Significant efforts were made during the earliest years of Cook Inlet RCAC to develop an environmental monitoring program that could begin to achieve the goals set out in OPA 90. One of the most difficult tasks was determining how to conduct a comprehensive monitoring program on a limited annual budget. The organization held workshops, solicited input from recognized experts in chemistry, toxicology, and Cook Inlet’s biology and oceanography, and obtained independent scientific reviews of study plans.

Over the years, the studies have incorporated multiple components including: intertidal and subtidal environments; sediment, water, and tissue contaminants; dissolved and particulate contaminants; water column and benthic environments; invertebrate toxicology; potential contaminant sources and sinks; targeted and background sampling in both nearfield and farfield areas; and sampling inside of produced water discharge mixing zones. The Environmental Monitoring Committee insists on using laboratories proven to meet the highest analytical standards, and requests expert, independent reviews of their studies.

Biophysical habitat
(Click image for larger view)
Biobands are visible on this rocky island.
Photo by Cook Inlet ShoreZone

Highlights of Cook Inlet RCAC’s environmental monitoring program so far include:

  • Sampled hundreds of bottom sampling stations throughout Cook Inlet with a focus on a modified-sediment quality triad approach.
  • Sampled over a hundred intertidal stations to assess resident algae and invertebrates, sediment contaminants and populations of potential sentinel species.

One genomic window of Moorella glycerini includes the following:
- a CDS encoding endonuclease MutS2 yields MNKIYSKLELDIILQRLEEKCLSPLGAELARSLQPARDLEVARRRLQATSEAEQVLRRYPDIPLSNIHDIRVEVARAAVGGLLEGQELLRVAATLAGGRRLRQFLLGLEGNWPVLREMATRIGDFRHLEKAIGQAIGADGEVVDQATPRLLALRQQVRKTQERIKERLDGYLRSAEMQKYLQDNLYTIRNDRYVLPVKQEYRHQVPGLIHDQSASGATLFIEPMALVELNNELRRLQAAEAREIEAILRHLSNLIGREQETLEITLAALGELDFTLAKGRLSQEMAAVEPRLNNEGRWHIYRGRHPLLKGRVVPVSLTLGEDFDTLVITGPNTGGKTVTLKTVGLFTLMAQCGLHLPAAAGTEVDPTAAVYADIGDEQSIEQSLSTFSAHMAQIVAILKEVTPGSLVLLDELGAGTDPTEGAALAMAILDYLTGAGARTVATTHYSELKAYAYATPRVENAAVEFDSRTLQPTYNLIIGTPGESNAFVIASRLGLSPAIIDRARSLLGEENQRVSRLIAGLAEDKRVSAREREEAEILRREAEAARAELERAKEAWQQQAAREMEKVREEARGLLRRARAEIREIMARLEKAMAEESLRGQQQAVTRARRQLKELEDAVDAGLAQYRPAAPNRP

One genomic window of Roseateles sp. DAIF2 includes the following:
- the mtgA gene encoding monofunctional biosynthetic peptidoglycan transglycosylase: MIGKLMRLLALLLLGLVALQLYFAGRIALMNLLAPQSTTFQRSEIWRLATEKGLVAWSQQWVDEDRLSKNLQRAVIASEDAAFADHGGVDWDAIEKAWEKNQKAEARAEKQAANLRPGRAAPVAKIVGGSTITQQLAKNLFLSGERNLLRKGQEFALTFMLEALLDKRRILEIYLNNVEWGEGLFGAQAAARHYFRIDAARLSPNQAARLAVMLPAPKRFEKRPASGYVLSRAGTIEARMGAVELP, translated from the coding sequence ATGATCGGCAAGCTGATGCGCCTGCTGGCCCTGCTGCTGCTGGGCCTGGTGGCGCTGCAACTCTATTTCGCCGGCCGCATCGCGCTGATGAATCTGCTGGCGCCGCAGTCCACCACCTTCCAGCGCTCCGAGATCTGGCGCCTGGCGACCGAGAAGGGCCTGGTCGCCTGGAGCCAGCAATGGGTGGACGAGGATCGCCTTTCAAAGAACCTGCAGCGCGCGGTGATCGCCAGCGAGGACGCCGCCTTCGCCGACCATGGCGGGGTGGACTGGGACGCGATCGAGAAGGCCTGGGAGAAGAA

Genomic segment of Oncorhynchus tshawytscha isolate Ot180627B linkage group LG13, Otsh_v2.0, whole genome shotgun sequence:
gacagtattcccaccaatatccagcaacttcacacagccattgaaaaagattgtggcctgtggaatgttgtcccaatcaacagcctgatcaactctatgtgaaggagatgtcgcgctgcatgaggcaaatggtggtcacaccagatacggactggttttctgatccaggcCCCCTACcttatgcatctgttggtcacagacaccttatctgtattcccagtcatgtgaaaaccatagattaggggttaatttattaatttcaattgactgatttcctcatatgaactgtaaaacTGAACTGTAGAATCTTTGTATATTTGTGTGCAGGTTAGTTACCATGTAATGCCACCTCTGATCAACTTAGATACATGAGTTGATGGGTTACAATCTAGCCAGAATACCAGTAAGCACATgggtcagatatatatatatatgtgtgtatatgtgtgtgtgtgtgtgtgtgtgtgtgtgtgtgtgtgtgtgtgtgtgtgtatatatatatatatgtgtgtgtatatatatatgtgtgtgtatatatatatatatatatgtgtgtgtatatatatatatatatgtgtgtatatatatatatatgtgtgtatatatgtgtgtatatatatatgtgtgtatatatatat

• Developed Alaska’s first surveys for the National Coastal Assessment through the Environmental Monitoring and Assessment Program (EMAP). This program assessed bottom sediment toxicity and contaminant levels and evaluated benthic fish and invertebrate diversity throughout coastal Gulf of Alaska.
  • Developed the Integrated Cook Inlet Environmental Monitoring and Assessment Program (ICIEMAP) by coordinating four separate studies planned for Cook Inlet by Cook Inlet RCAC, federal agencies and industry. Together, the integrated study provided data on hydrocarbon and metal concentrations in the water column and benthic sediments as well as hydrocarbon fingerprints for mixing zones, industry areas, background Cook Inlet, and major river sources of freshwater and sediments to Cook Inlet.
  • Developing a contaminants data layer for the Alaska Ocean Observing System (AOOS) website.
  • Cataloged sources and discharge locations of ballast water, and implemented ballast water sampling program on the two vessels that accounted for over 90% of untreated ballast water entering Cook Inlet.